• On the subject of toy cases, mark yours.  There are so many black bags and silver cases at these events, it’s easy to get yours mixed up with someone else’s.  Especially in a dimly-lit dungeon.
  • Since many play spaces are so dimly lit, hook a flashlight to your toy case.  Digging around inside a dark bag in a dark room when 90% of your toys are black isn’t the most efficient process.
  • Take a break from people, especially if you’re an introvert.  Escape to your room, go sit on a couch somewhere, go for a swim if the hotel has a pool, or go for a walk outside.
  • Consider whether you’ll spend your meal breaks with others or alone.  Keep in mind that if you’re trying to get a semi-large group together, it can be like trying to herd cats.  The more people you add, the more difficult and time-consuming it is.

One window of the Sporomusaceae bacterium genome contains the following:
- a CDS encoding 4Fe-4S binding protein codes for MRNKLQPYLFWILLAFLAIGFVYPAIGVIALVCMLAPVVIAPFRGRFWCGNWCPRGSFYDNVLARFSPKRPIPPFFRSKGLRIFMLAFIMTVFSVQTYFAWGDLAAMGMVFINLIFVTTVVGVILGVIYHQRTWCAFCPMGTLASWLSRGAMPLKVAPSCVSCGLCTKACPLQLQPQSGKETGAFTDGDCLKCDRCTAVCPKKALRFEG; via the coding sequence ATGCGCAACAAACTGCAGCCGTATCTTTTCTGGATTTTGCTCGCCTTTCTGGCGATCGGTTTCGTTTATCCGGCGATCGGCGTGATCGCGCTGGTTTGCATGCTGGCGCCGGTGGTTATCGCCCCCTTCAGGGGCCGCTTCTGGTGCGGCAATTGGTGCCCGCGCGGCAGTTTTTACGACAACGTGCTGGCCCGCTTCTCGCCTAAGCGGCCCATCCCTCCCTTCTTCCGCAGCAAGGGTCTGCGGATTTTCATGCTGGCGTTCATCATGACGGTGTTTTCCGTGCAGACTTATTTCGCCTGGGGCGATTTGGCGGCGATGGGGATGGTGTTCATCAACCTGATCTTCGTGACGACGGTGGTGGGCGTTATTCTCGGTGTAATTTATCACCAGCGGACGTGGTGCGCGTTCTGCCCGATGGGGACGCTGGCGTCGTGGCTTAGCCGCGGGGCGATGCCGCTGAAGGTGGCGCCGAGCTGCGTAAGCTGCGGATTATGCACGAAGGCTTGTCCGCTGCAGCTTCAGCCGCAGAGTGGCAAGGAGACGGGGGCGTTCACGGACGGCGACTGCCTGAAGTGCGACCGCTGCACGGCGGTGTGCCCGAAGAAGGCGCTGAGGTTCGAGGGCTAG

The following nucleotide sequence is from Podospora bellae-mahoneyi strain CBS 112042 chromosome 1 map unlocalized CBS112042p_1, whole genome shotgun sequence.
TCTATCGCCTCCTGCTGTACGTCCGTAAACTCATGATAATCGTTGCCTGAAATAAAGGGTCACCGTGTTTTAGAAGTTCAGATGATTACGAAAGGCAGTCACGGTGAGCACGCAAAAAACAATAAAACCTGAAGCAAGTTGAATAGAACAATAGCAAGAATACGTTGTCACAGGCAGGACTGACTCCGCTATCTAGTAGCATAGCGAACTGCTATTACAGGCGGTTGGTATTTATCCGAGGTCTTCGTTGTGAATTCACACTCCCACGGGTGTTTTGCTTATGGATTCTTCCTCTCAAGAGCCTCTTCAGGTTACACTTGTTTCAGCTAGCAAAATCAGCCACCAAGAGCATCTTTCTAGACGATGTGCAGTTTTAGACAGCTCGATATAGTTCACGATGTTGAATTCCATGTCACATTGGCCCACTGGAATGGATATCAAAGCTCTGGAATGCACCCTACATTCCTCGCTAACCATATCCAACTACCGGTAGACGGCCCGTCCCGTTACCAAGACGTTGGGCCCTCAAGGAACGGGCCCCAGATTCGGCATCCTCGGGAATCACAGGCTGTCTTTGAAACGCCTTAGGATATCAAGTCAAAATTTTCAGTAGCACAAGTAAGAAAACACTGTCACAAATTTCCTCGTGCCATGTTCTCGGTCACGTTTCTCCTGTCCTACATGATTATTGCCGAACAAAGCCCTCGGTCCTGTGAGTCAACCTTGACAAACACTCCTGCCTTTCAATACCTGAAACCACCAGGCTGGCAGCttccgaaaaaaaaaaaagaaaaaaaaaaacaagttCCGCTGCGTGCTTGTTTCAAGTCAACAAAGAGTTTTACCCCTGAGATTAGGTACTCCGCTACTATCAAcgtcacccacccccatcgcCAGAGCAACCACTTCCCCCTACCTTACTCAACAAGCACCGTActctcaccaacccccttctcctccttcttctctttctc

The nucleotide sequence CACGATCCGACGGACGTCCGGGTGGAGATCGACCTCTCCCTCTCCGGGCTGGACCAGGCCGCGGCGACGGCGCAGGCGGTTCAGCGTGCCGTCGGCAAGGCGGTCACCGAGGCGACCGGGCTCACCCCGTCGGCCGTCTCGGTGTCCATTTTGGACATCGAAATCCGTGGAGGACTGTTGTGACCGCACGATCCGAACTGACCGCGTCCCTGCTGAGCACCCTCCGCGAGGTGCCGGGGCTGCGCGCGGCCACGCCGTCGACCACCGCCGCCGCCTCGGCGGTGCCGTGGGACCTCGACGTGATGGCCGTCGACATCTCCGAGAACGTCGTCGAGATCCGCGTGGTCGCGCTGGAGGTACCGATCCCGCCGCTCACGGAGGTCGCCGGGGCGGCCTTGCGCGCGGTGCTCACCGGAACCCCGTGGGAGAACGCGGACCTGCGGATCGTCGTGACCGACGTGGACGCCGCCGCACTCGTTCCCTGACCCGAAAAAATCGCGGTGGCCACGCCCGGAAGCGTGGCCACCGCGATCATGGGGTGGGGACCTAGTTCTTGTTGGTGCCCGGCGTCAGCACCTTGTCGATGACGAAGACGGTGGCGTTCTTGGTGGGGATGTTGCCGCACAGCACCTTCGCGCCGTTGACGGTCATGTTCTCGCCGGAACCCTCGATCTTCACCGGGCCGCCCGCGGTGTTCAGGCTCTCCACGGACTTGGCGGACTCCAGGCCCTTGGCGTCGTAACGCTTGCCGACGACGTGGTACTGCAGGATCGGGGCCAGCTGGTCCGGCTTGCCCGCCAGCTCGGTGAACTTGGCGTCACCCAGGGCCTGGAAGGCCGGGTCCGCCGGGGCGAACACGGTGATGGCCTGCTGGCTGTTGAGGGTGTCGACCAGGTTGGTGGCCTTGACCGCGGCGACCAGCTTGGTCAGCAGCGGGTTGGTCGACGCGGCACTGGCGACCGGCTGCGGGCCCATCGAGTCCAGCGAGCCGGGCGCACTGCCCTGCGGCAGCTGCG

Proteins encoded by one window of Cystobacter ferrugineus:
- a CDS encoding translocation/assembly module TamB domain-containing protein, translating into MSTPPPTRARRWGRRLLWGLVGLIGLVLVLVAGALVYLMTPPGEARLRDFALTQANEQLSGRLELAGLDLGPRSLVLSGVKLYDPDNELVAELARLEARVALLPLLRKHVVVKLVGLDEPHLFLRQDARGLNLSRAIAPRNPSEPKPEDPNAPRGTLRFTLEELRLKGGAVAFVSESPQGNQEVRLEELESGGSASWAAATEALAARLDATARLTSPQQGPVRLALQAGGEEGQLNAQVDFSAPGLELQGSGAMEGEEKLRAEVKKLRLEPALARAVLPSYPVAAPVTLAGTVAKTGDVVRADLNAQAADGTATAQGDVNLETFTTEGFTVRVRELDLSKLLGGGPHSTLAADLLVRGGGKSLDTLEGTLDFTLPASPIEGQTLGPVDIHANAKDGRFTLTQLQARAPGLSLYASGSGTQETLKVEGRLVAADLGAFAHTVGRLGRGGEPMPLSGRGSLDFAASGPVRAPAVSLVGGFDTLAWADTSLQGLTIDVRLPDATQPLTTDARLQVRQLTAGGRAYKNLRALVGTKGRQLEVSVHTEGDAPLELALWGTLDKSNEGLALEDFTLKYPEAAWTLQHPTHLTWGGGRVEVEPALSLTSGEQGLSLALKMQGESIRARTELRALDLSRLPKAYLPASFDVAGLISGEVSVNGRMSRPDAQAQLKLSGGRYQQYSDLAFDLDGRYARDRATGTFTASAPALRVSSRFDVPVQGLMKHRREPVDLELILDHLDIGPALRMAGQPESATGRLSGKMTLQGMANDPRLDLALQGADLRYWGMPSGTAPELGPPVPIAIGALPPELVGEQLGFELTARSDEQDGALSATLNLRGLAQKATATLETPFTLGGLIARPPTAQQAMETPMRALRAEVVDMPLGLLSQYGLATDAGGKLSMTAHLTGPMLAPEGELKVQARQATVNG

• Talk to people you normally wouldn’t.  It’s easy to be comfortable & over-rely on the “anchor people” you already know.  You’ll make new friends, have fantastic play, and open up new doors.
  • Don’t sit in a corner with your head down.  You get out of these events whatever you put in.
  • Business cards are becoming much more common in the BDSM community.  Consider picking some up.  They provide a way of keeping track of any new people you might meet.  Trying to remember all those screen names is hard, so when it comes time to send out some friend request after the event, you’re screwed if you didn’t write them down.